Nick Chubb, Georgia
Weight: 227 pounds
40-yard dash: 4.52 seconds
Vertical: 38.5 inches
Broad Jump: 10’8″
Here’s a name you may have heard before, though you may not remember why. Chubb was once considered a top-10 NFL prospect, that was until he dislocated his knee and tore three ligaments in 2015. It’s been a long road back for Chubb, but if the Combine was any display of where he’s at, watch out. He’s a bigger running back at 5-foot-11 and 227 pounds, but he comes with a bit more shiftiness than most guys his size.
Chubb was involved in a timeshare with Sony Michel, and that’s because Chubb isn’t known to be a very good pass blocker or receiver out of the backfield. He was limited to a lot of 1-2 down work, but shined as he got healthier, totaling 1,345 yards on 223 carries (6.0 YPC) with 15 touchdowns during his senior year. There were a lot of people who left with a bad taste in their mouth, though, after he totaled just 25 yards on 18 carries in the national championship game against Alabama. Was it just a bad game or a sign of things to come?
Vision/Patience: 4.0 out of 5 stars
Chubb has solid patience for a big man, but he’s still a one-cut runner with limited lateral ability. Because of that, you don’t want him to be too patient behind the line of scrimmage. His vision is solid, especially once he gets past the first line of defense. It’s almost as if he’s looking forward to where he’s going to go after he breaks an arm tackle, which gives him maximum yardage a majority of the time. Truth be told, it’s going to be tough for a running back who is 227 pounds to score well in his patience, but his vision is good enough where he earns a solid score in this category.
Elusiveness (twitch, juke, tackle breaking): 3.5 out of 5 stars
This comes down to how you define elusiveness, because Chubb isn’t an easy player to bring down. He’s not a Marshawn Lynch-type that’ll run you over, but you better come with your best when trying to tackle him. He has more lateral ability than most 1-2 down backs, but you aren’t going to see him breaking any ankles on the field. Chubb’s goal is to get downhill and then beat you in the open field, whether it be a slight juke or lowering his shoulder. He’s not the quick-twitch athlete that his teammate Michel was, but that’s not why you draft a guy like him.
Speed: 3.5 out of 5 stars
Most will probably lose their cool when they see I gave Chubb a lower speed score than his teammate, especially when you consider Chubb ran a faster 40-yard dash than him. But this is a perfect situation to explain why the film matters. If you put on tape of a Georgia game, you can clearly see that Michel plays faster in pads. Chubb isn’t a snail, but he’s not going to out-run many defenders. He does, however, have solid long-speed once he gets into the open field, but you’d like to see him have a tad more acceleration out of the gate. Still, given his height and weight, he’s faster than most.
Pass-catching/Pass-protection: 1.5 out of 5 stars
This is the area that hurts him the most, as he’s not going to come in and catch many passes in the NFL. Chubb caught just nine passes for 116 yards over the last two years combined, and it wasn’t due to the type of offense they ran, either. He struggles in pass-protection and seems almost unwilling at times, leading to sacks on his quarterback because of his lack of recognition. It’s odd, too, because he’s a big guy who should be able to take on linebackers, but instead, it was his smaller teammate doing the dirty work. He can absolutely get better in this area and is below average, which is why he’s not mentioned in the top-tier of running back prospects. In today’s NFL, you can either catch passes or you’ll be a part of a timeshare. Needless to say, he’s going to start in a timeshare.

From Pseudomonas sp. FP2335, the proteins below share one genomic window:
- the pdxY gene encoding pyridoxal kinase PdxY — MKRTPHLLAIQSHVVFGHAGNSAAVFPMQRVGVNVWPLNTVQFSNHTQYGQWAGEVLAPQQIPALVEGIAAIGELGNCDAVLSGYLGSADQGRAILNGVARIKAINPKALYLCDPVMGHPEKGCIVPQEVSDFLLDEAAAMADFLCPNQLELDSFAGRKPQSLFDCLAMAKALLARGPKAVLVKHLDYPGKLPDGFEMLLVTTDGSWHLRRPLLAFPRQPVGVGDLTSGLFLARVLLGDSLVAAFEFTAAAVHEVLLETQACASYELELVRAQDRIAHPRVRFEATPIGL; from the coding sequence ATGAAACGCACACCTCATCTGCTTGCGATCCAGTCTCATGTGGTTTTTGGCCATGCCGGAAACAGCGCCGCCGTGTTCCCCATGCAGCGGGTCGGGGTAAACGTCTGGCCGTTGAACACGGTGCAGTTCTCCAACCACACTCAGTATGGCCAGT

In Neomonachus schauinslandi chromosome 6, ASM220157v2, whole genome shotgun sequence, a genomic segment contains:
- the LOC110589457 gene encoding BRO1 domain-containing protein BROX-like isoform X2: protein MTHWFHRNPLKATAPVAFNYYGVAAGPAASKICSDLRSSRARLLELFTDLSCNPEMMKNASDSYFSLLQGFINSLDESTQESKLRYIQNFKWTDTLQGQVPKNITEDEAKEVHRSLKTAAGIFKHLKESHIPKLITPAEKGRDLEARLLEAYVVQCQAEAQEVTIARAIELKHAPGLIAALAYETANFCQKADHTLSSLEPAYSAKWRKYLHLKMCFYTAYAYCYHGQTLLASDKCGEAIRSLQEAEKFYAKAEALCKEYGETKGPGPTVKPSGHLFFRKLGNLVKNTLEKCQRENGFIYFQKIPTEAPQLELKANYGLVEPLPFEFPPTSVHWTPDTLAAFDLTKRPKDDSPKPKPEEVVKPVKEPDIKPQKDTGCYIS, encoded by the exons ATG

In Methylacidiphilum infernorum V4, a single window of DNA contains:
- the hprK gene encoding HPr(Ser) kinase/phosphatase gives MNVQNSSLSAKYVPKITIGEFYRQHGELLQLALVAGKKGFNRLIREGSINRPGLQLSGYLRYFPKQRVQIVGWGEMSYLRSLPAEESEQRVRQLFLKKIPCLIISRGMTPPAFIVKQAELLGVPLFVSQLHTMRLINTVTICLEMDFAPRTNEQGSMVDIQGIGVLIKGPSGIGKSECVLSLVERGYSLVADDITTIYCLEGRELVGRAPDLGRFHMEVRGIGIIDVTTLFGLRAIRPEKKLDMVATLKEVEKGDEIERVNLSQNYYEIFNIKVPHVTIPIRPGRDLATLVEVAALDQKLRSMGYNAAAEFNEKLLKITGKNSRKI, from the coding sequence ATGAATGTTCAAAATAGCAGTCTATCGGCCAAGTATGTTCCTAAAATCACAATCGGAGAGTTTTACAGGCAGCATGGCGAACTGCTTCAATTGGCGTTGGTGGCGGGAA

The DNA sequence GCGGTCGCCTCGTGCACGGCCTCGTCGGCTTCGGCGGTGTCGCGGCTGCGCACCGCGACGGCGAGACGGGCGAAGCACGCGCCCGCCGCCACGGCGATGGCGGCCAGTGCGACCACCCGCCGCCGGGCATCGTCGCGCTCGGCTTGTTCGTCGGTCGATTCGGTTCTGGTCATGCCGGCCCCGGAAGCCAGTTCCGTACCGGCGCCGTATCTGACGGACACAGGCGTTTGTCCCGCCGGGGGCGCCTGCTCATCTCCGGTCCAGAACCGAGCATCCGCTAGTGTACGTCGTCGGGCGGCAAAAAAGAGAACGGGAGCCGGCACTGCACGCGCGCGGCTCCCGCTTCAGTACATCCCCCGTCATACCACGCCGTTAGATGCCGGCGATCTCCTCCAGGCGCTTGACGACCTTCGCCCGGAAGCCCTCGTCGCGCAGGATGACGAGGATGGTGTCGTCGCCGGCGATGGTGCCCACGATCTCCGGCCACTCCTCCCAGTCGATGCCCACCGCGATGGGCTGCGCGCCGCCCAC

Balance: 4.0 out of 5 stars
He’s not someone you’ll see off-balance very often, as he’s got a solid foundation, allowing him to absorb hits. Moving full-speed at 227 pounds, most bigger backs have to decelerate quite a bit so they don’t lose their balance, but this is one of the highlights of Chubb’s game. He moves similar to a running back who might weigh in at around 210 pounds, which is a good thing when you combine in Chubb’s tackle-breaking ability. He knows how to gain yards by simply lowering his head when there isn’t much to gain, getting his hips low to the ground and driving.
Potential Landing Spot
One team that has talked about solidifying their running back position this offseason is the Lions, who have played merry-go-round with Ameer Abdullah, Theo Riddick, Dwayne Washington, and even Zach Zenner. Abdullah and Riddick can cover what’s needed out of the passing game, while Chubb would be their primary workhorse. The offensive line is not great, so it’s not the ideal landing spot for fantasy purposes, but the Lions could take the plunge on Chubb if he’s there in the third-round. Another team who may show interest is the Panthers, who recently let go of Jonathan Stewart. Chubb paired with Christian McCaffrey would be pretty legit.
Some will take this the wrong way, but Chubb reminds me of Alfred Morris. Before jumping in and saying that Chubb is a much better prospect, don’t forget that Morris posted three 1,000-yard seasons, including one that netted him 1,613 yards and 13 touchdowns. They’re both bigger backs who have just enough patience to churn out some big plays, though Chubb is a bit faster than Morris, especially his long speed. Morris wasn’t a pass-catcher, either, catching just 47 passes over his first four seasons with the Redskins. If Chubb lands on the right team, he could have RB1 value even without catching passes, though he better find the end zone regularly.